Anti-slavery Activist Harriet Tubman beat other potential candidates; former first lady Eleanor Roosevelt, civil rights activist Rosa Parks and leader of the Cherokee nation Wilma Mankiller; to secure a spot in becoming the first woman to appear on a US banknote for more than a century.
She will replace former American President Andrew Jackson on the front of the $20 bill at some undisclosed time in the future. Jackson will be moved to the back of the bill, a fact which will bode well for a number of interesting discussions in the future. This is because while Harriet Tubman has a legacy for her operations as part of the Underground Railroad, a network of antislavery abolitionists who guided countless enslaved persons to freedom from bondage and her role in the US civil war; where she operated as a scout for the Union forces, often behind enemy lines, Jackson’s legacy is vastly different.
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A controversial figure in American history, Jackson was widely considered a forefather of modern democracy, he was also a slave owner and staunch opponent of abolition. He had a strong position against abolitionists and during his term as president, authorized the forceful removal of Native Americans from southeastern states where they had lived for centuries before the arrival of European explorers. Future generations of people who will handle the $20 notes should therefore not find an inspirational discussion lacking as they consider the beauty of a freed slave replacing a slave owner on the front of the bill, it is a history lesson just waiting to happen.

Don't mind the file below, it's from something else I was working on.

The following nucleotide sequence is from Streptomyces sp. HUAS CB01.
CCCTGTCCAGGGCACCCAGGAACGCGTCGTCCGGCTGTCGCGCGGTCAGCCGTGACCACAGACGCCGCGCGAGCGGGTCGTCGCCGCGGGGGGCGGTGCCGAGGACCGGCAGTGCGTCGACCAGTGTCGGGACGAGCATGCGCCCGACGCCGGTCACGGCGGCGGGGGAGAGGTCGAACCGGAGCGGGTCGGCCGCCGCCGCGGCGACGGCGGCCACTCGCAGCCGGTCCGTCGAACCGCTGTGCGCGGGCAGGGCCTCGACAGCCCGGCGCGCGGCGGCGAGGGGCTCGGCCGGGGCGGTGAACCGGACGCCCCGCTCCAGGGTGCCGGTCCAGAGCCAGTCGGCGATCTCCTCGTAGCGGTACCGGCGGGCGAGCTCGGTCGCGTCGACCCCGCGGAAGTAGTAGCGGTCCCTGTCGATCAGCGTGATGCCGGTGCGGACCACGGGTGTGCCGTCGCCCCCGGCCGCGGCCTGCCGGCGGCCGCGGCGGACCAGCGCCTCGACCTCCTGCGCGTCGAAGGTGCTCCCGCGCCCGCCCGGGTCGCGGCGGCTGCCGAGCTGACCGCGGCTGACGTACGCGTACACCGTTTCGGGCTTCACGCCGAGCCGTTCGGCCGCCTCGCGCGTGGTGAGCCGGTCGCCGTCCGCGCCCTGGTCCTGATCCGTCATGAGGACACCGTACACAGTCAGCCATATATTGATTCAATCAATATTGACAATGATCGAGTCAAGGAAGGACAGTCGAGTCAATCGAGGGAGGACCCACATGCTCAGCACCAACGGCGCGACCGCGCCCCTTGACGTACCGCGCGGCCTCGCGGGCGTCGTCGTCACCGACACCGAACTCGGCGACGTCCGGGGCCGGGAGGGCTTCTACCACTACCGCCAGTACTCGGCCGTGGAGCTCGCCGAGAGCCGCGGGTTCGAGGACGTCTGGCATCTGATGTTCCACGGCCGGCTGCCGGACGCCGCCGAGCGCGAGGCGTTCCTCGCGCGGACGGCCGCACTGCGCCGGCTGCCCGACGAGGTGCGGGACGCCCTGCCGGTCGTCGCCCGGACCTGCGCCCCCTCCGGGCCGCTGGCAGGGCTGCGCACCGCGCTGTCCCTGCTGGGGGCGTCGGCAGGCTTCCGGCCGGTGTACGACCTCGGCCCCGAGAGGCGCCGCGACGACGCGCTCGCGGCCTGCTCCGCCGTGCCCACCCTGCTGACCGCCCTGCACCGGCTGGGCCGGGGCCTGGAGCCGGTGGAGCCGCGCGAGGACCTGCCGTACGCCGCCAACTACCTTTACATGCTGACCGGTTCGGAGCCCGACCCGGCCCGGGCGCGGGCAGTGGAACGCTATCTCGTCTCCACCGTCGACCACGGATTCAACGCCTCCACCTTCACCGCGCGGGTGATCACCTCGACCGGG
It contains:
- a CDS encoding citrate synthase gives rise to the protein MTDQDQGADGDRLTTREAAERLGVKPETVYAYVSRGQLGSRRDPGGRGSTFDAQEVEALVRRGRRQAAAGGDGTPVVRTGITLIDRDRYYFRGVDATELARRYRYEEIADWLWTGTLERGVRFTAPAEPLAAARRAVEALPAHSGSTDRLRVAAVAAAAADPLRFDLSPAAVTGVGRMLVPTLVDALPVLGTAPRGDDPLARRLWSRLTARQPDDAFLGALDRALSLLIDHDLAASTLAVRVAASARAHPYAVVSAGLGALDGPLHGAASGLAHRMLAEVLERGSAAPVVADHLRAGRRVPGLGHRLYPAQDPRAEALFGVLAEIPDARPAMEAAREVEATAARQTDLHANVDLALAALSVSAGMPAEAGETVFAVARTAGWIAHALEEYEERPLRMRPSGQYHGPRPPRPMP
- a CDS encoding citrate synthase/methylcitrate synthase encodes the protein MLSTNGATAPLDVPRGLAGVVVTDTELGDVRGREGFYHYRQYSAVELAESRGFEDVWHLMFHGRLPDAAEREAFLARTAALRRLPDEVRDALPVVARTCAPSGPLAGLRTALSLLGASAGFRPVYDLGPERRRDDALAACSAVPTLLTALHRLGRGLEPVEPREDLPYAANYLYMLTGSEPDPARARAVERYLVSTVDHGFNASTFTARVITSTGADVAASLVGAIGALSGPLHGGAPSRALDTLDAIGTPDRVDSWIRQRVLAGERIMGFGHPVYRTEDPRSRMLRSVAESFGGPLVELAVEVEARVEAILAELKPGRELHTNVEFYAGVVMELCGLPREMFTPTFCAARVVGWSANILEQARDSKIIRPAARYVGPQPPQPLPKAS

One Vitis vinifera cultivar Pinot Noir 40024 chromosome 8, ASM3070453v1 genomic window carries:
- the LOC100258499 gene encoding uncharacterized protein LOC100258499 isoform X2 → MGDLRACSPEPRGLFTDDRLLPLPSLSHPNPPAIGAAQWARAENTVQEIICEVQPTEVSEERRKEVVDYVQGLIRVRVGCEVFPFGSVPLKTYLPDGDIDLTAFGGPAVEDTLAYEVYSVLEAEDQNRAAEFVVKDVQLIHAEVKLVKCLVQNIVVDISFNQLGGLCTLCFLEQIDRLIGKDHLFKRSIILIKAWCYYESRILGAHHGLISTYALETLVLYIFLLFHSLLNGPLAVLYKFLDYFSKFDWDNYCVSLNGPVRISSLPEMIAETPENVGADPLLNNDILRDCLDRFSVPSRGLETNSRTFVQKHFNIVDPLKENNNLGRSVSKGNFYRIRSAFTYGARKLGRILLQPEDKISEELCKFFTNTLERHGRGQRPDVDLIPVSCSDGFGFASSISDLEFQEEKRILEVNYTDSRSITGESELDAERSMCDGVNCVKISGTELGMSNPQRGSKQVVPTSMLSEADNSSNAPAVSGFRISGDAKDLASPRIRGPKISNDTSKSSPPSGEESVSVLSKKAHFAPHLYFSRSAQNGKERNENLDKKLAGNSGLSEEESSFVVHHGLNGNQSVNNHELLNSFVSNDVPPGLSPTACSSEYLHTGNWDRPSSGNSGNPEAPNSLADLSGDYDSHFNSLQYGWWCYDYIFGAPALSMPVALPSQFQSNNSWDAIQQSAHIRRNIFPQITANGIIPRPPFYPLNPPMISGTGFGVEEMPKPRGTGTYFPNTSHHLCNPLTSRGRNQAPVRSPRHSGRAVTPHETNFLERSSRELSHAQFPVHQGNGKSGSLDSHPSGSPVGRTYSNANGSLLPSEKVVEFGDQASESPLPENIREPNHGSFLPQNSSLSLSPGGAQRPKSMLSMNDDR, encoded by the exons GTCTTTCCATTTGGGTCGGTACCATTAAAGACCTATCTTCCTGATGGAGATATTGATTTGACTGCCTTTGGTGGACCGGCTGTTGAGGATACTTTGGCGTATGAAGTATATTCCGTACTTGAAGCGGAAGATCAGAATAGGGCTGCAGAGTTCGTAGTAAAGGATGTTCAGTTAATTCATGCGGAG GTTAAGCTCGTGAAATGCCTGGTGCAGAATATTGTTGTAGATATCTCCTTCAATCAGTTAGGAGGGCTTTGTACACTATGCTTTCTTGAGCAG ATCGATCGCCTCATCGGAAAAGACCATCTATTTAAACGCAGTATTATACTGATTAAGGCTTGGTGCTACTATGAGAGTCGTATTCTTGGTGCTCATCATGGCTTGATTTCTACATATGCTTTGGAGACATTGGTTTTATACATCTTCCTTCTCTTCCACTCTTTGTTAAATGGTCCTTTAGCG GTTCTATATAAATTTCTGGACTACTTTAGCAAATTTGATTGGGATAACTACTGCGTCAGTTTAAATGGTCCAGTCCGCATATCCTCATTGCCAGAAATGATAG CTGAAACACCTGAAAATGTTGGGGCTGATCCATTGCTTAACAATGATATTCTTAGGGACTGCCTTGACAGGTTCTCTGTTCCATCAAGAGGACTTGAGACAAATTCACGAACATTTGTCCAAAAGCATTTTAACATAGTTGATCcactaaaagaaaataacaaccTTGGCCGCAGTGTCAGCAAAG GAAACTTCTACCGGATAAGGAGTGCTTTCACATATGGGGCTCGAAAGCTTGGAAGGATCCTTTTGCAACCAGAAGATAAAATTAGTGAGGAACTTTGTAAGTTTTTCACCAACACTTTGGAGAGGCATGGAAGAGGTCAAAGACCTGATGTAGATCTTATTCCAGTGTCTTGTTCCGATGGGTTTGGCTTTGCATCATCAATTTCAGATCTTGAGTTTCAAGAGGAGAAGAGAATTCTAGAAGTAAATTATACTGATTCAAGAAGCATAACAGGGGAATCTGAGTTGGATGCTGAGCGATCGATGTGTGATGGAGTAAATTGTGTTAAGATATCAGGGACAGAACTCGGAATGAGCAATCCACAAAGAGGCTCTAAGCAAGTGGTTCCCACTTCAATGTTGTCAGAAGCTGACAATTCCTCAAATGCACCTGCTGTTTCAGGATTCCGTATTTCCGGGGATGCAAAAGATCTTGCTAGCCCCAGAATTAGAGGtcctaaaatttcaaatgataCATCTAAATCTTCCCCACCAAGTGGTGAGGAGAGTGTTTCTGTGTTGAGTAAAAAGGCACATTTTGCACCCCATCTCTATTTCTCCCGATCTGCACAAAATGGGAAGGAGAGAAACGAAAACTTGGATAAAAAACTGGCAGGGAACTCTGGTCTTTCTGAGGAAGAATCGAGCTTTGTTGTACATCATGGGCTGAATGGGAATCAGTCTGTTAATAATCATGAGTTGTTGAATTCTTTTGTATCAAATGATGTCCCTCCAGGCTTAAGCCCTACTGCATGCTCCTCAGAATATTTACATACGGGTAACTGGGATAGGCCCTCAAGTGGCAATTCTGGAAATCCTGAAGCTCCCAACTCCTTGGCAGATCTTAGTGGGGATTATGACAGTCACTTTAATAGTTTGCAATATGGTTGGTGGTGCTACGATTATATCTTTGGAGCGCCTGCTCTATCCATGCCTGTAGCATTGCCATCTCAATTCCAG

The group Women on 20s campaigned for over a year to get a woman on the front of the $20 bill, and Tubman won an online poll that they ran to that effect, making her the public’s number one choice for that in the 2015 vote held by the group.
Other bill changes are in the works too; the back of the $5 bill which depicts Abraham Lincoln on the front will show prominent leaders from US history including singer Marian Anderson, former first lady Eleanor Roosevelt and civil rights leader Martin Luther King. The $10 also has changes scheduled for 2020 that will see leaders from the women’s rights movement; Lucretia Mott, Sojourner Truth, Susan B Anthony, Elizabeth Cady Stanton, and Alice Paul will be pictured on the back of the $10 bill which will still retain the image of Alexander Hamilton, one of the founders of the US financial system, at the front.